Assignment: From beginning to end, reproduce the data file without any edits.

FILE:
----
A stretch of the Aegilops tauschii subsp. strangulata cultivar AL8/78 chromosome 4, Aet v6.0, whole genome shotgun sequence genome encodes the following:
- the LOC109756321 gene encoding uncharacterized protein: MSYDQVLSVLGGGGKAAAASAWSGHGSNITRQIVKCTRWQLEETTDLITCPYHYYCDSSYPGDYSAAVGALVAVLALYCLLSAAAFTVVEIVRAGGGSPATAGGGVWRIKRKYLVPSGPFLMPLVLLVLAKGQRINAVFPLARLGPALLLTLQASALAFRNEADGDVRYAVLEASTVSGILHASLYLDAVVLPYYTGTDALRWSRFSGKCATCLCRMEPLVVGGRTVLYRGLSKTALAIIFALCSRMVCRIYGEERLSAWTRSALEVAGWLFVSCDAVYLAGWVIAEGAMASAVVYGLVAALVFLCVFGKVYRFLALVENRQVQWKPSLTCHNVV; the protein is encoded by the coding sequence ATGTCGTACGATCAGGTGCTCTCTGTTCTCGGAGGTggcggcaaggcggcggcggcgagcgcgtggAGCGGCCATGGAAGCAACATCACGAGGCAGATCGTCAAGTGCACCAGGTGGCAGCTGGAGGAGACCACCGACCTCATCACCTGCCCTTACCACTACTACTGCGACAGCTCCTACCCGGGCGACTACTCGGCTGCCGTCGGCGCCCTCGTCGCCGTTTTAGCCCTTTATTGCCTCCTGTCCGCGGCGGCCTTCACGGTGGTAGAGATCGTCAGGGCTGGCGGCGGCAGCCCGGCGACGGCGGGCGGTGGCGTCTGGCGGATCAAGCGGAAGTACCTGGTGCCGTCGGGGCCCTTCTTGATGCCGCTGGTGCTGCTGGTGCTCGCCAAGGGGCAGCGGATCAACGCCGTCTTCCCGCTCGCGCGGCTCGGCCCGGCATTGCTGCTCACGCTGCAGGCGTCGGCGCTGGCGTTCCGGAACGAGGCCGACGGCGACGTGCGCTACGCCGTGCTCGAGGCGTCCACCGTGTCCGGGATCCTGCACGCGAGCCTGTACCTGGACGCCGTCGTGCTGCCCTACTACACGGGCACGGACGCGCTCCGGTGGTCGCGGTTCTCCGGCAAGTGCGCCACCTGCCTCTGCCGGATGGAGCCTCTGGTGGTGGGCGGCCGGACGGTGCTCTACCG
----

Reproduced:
A stretch of the Aegilops tauschii subsp. strangulata cultivar AL8/78 chromosome 4, Aet v6.0, whole genome shotgun sequence genome encodes the following:
- the LOC109756321 gene encoding uncharacterized protein: MSYDQVLSVLGGGGKAAAASAWSGHGSNITRQIVKCTRWQLEETTDLITCPYHYYCDSSYPGDYSAAVGALVAVLALYCLLSAAAFTVVEIVRAGGGSPATAGGGVWRIKRKYLVPSGPFLMPLVLLVLAKGQRINAVFPLARLGPALLLTLQASALAFRNEADGDVRYAVLEASTVSGILHASLYLDAVVLPYYTGTDALRWSRFSGKCATCLCRMEPLVVGGRTVLYRGLSKTALAIIFALCSRMVCRIYGEERLSAWTRSALEVAGWLFVSCDAVYLAGWVIAEGAMASAVVYGLVAALVFLCVFGKVYRFLALVENRQVQWKPSLTCHNVV; the protein is encoded by the coding sequence ATGTCGTACGATCAGGTGCTCTCTGTTCTCGGAGGTggcggcaaggcggcggcggcgagcgcgtggAGCGGCCATGGAAGCAACATCACGAGGCAGATCGTCAAGTGCACCAGGTGGCAGCTGGAGGAGACCACCGACCTCATCACCTGCCCTTACCACTACTACTGCGACAGCTCCTACCCGGGCGACTACTCGGCTGCCGTCGGCGCCCTCGTCGCCGTTTTAGCCCTTTATTGCCTCCTGTCCGCGGCGGCCTTCACGGTGGTAGAGATCGTCAGGGCTGGCGGCGGCAGCCCGGCGACGGCGGGCGGTGGCGTCTGGCGGATCAAGCGGAAGTACCTGGTGCCGTCGGGGCCCTTCTTGATGCCGCTGGTGCTGCTGGTGCTCGCCAAGGGGCAGCGGATCAACGCCGTCTTCCCGCTCGCGCGGCTCGGCCCGGCATTGCTGCTCACGCTGCAGGCGTCGGCGCTGGCGTTCCGGAACGAGGCCGACGGCGACGTGCGCTACGCCGTGCTCGAGGCGTCCACCGTGTCCGGGATCCTGCACGCGAGCCTGTACCTGGACGCCGTCGTGCTGCCCTACTACACGGGCACGGACGCGCTCCGGTGGTCGCGGTTCTCCGGCAAGTGCGCCACCTGCCTCTGCCGGATGGAGCCTCTGGTGGTGGGCGGCCGGACGGTGCTCTACCG